Texas Wildfires Still Rage

Texas Wildfires Blaze

Rick Perry warns Texans to stay safe and evacuate homes abutting the wildfires.

Firefighters in drought-stricken Texas are struggling to contain ravaging 16-mile-wide wildfires that has destroyed almost 500 homes. Enormous smoke clouds roared in the sky and hung over downtown Bastrop, a town along the Colorado River. The fire was far enough away from Austin that the city was not threatened, officials said.

Fires scorch across Texas, which has been hit by 30-40 mph winds generated by Tropical Storm Lee. Officials said the fire had “grown considerably” is now burning on 25,000 acres.

Texas wildfires ravage homes

President declared the area surrounding the state capitol a major disaster.

The wildfires led to the death of a 20-year-old woman and her 18-month-old daughter: at least 38 homes are destroyed. Drought conditions and tremendous wind systems from Irene scorched more than 30,000 acres. Neighborhoods across eastern and central parts Texas report widespread damage.

The biggest wildfire occurred southeast of Austin. The enormous 16-mile fire destroyed at least 300 homes and the pine forests surrounding the town of Bastrop. The fire jumped the Colorado River twice and is still uncontrolled. Texas Forest Service representative, Jan Amen, said the monster wildfires are zero percent contained

Flames roar near Bastrop State Park as a wildfire burns out of control

At least seven of the 60 wildfires still rage near Austin. The wildfire threat is so dire that fire fighters issued a public appeal asking any and all area firefighters, as well as those out of state, to report for duty. Bastrop County Fire Chief, Ronnie McDonald, told media the biggest blaze is about 16 miles long at this time and about six miles wide

Republican presidential contender Rick Perry canceled plans to appear at a candidate forum in South Carolina. Texas governor returned home to oversee the fast-moving wildfires and said the next 48 to 72 hours would be crucial.

The governor warned Texans to take extreme caution as we continue to see the devastating effects of sweeping wildfires impacting both rural and urban areas of the state.

He urged people to comply with evacuation orders and leave their homes immediately if they lost power. I understand that losing your home or lifetime possessions is incredibly difficult, but do not put your life in jeopardy. The governor stated the wildfire area is roughly the size of Connecticut.

Texas wildfire west of Austing on 090411

When Perry viewed the fire from the air, he said his experience was surreal. I’ve seen a number of big fires in my life. This is as mean-looking as I’ve ever seen, particularly because it was so close to the city.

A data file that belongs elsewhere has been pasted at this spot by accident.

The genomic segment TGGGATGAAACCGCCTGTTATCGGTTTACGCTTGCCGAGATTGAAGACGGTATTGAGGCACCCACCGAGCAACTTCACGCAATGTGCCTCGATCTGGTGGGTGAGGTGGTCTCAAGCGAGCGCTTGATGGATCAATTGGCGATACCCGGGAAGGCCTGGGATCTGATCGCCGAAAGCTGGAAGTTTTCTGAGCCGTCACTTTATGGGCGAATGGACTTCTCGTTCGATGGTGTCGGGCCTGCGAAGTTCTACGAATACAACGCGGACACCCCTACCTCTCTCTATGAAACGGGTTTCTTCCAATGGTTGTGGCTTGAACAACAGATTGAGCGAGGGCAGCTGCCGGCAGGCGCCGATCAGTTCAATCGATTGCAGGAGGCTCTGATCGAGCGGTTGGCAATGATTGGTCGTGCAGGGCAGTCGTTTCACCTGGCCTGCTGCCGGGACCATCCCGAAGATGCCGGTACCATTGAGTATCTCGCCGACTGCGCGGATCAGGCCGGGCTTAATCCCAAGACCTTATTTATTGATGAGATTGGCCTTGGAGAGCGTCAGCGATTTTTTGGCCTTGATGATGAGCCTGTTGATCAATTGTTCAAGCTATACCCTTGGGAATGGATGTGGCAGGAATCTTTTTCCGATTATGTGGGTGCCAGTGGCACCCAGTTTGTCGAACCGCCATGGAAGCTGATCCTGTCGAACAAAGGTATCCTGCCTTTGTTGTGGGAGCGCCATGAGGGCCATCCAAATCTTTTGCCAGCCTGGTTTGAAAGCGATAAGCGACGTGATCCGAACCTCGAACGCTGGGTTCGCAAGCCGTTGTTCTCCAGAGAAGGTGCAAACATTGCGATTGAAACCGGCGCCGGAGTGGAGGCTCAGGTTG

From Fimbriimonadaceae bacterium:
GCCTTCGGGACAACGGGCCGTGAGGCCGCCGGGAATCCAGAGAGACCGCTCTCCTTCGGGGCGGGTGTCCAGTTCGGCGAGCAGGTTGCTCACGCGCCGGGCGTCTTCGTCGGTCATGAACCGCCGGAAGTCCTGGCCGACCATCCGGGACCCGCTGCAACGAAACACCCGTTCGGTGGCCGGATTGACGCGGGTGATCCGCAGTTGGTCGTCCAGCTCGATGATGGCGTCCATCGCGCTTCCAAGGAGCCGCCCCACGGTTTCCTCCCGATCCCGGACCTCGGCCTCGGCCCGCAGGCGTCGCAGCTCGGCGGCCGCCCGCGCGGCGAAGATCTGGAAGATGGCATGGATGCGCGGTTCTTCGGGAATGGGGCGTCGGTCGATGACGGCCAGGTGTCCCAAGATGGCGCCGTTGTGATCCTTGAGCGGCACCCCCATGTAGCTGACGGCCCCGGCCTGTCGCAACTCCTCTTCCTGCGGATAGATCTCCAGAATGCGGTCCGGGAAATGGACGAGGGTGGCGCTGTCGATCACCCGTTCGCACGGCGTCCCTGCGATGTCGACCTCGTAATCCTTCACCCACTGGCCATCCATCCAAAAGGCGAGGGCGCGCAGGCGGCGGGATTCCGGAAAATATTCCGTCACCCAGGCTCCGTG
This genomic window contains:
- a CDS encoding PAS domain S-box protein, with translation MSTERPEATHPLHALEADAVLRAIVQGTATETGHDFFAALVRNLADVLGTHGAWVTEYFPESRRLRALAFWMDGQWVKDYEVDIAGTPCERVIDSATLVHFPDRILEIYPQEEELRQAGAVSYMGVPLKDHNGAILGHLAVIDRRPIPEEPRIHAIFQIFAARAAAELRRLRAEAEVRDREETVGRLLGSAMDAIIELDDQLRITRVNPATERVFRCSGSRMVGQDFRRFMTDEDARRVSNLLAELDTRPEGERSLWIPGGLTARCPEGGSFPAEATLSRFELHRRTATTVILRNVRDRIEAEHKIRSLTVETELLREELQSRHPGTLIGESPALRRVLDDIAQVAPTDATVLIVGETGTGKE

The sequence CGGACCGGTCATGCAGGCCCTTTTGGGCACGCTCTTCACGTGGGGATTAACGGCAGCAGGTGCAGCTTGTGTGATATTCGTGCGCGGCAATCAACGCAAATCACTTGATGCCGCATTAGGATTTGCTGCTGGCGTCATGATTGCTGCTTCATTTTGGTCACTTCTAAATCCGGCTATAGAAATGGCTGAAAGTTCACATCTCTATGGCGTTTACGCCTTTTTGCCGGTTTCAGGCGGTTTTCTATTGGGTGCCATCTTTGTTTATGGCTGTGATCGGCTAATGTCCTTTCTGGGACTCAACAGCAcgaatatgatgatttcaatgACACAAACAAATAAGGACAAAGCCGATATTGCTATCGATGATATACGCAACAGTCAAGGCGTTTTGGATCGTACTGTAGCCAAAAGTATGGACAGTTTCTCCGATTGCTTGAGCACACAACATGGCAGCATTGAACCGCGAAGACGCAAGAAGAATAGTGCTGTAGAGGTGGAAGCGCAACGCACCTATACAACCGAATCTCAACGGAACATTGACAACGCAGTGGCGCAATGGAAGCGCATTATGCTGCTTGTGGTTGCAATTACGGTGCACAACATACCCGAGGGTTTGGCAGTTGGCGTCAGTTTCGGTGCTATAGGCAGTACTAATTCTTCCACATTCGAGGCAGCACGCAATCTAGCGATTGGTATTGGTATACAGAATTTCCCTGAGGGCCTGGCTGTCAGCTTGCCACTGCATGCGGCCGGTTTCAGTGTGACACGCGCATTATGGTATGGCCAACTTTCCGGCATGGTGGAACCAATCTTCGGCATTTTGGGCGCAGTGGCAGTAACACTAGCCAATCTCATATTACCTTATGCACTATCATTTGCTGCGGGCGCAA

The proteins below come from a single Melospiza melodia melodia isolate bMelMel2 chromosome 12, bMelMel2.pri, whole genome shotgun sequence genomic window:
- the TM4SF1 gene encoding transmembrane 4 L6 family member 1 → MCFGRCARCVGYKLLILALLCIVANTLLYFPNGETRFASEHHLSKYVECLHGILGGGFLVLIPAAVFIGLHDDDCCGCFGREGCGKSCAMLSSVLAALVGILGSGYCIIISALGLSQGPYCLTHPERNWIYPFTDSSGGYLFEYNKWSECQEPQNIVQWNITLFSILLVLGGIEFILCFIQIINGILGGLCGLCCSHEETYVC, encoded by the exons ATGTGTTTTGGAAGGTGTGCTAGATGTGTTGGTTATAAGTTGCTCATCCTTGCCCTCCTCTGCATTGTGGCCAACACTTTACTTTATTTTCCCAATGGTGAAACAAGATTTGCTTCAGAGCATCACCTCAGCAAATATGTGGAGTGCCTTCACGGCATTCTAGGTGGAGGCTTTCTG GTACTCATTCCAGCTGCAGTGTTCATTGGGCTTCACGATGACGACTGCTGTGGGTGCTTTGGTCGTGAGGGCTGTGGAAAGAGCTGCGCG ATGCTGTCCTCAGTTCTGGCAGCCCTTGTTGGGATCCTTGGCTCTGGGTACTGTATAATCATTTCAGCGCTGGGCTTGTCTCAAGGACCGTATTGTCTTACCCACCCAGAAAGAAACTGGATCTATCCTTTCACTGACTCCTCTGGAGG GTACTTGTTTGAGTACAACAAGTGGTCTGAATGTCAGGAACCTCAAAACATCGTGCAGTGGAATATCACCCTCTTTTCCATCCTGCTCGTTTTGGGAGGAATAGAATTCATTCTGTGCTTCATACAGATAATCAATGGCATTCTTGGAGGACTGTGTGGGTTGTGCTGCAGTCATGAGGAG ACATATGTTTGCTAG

Ray Sullivan, Perry’s Communications Director, stated on 09.05.11 that Gov. Perry’s first priority is to the people of Texas during this natural disaster. The governor is in close communication with emergency operations officials regarding fires in Texas, including discussions with emergency management leaders over the weekend and this morning..

Perry canceled his Tuesday campaign stop in California Tuesday. He told press that it’s still to early to confirm his attendance at 2012 contenders for the Reagan Centennial GOP Candidates Debate. (The forum in Simi Valley will begin at 5:00 p.m. PDT: MSNBC will stream live video of the debate at MSNBC.com.)

The Texas governor said, I’m not paying attention to politics right now. There will be plenty of time for that. People’s lives and their possessions are at stake, and that’s substantially more important.

Texas is suffering its worst drought since the 1950s. Since December 2010, wildfires have destroyed 3.5 million acres.


Mad Mike’s America thanks the Los Angeles Times and the BBC


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Posted by on September 6, 2011. Filed under Environment,News. You can follow any responses to this entry through the RSS 2.0. You can leave a response or trackback to this entry
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One Response to Texas Wildfires Still Rage

  1. jenny40 Reply

    September 6, 2011 at 10:16 am

    Very bad things are going to happen to Texas in the coming decades if history is any indication. The droughts are going to get worse and the heat is going to get even more intense than ever. The fires are just the tip of the iceberg.

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